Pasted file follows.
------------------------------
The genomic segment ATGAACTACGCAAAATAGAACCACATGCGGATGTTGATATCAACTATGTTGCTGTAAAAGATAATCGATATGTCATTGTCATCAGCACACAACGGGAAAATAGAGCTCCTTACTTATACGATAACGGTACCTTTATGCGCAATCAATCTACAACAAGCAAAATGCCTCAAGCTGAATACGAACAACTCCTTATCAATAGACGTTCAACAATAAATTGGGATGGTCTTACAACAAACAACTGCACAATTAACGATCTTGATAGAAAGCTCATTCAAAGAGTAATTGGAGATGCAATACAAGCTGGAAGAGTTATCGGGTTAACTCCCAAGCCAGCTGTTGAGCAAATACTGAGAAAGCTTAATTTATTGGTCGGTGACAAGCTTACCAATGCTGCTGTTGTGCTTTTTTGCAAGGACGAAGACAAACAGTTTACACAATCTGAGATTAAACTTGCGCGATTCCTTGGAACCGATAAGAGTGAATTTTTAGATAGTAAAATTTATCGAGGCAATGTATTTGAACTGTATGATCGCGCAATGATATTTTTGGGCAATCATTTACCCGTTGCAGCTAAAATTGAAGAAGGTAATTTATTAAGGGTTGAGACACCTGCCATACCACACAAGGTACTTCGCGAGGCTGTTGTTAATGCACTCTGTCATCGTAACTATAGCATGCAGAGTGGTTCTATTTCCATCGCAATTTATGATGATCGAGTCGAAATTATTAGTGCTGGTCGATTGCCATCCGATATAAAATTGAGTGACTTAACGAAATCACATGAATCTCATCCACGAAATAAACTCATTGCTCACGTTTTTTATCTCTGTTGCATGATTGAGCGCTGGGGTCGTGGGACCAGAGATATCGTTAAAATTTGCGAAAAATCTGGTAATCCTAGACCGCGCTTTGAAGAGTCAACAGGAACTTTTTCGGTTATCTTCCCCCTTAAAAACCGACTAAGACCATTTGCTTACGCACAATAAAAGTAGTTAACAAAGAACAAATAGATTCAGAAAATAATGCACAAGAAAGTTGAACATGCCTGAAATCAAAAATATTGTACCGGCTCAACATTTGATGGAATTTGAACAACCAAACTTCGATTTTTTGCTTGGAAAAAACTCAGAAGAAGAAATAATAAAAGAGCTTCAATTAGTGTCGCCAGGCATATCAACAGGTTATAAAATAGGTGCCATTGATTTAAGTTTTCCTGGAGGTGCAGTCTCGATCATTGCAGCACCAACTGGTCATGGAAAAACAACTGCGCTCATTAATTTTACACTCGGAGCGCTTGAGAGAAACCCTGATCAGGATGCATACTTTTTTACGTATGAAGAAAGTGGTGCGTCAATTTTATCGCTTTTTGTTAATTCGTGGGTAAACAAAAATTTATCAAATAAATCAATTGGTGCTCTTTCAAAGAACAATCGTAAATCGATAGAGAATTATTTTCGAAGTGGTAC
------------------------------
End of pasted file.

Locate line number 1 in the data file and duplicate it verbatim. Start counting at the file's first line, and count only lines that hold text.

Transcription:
The genomic segment ATGAACTACGCAAAATAGAACCACATGCGGATGTTGATATCAACTATGTTGCTGTAAAAGATAATCGATATGTCATTGTCATCAGCACACAACGGGAAAATAGAGCTCCTTACTTATACGATAACGGTACCTTTATGCGCAATCAATCTACAACAAGCAAAATGCCTCAAGCTGAATACGAACAACTCCTTATCAATAGACGTTCAACAATAAATTGGGATGGTCTTACAACAAACAACTGCACAATTAACGATCTTGATAGAAAGCTCATTCAAAGAGTAATTGGAGATGCAATACAAGCTGGAAGAGTTATCGGGTTAACTCCCAAGCCAGCTGTTGAGCAAATACTGAGAAAGCTTAATTTATTGGTCGGTGACAAGCTTACCAATGCTGCTGTTGTGCTTTTTTGCAAGGACGAAGACAAACAGTTTACACAATCTGAGATTAAACTTGCGCGATTCCTTGGAACCGATAAGAGTGAATTTTTAGATAGTAAAATTTATCGAGGCAATGTATTTGAACTGTATGATCGCGCAATGATATTTTTGGGCAATCATTTACCCGTTGCAGCTAAAATTGAAGAAGGTAATTTATTAAGGGTTGAGACACCTGCCATACCACACAAGGTACTTCGCGAGGCTGTTGTTAATGCACTCTGTCATCGTAACTATAGCATGCAGAGTGGTTCTATTTCCATCGCAATTTATGATGATCGAGTCGAAATTATTAGTGCTGGTCGATTGCCATCCGATATAAAATTGAGTGACTTAACGAAATCACATGAATCTCATCCACGAAATAAACTCATTGCTCACGTTTTTTATCTCTGTTGCATGATTGAGCGCTGGGGTCGTGGGACCAGAGATATCGTTAAAATTTGCGAAAAATCTGGTAATCCTAGACCGCGCTTTGAAGAGTCAACAGGAACTTTTTCGGTTATCTTCCCCCTTAAAAACCGACTAAGACCATTTGCTTACGCACAATAAAAGTAGTTAACAAAGAACAAATAGATTCAGAAAATAATGCACAAGAAAGTTGAACATGCCTGAAATCAAAAATATTGTACCGGCTCAACATTTGATGGAATTTGAACAACCAAACTTCGATTTTTTGCTTGGAAAAAACTCAGAAGAAGAAATAATAAAAGAGCTTCAATTAGTGTCGCCAGGCATATCAACAGGTTATAAAATAGGTGCCATTGATTTAAGTTTTCCTGGAGGTGCAGTCTCGATCATTGCAGCACCAACTGGTCATGGAAAAACAACTGCGCTCATTAATTTTACACTCGGAGCGCTTGAGAGAAACCCTGATCAGGATGCATACTTTTTTACGTATGAAGAAAGTGGTGCGTCAATTTTATCGCTTTTTGTTAATTCGTGGGTAAACAAAAATTTATCAAATAAATCAATTGGTGCTCTTTCAAAGAACAATCGTAAATCGATAGAGAATTATTTTCGAAGTGGTAC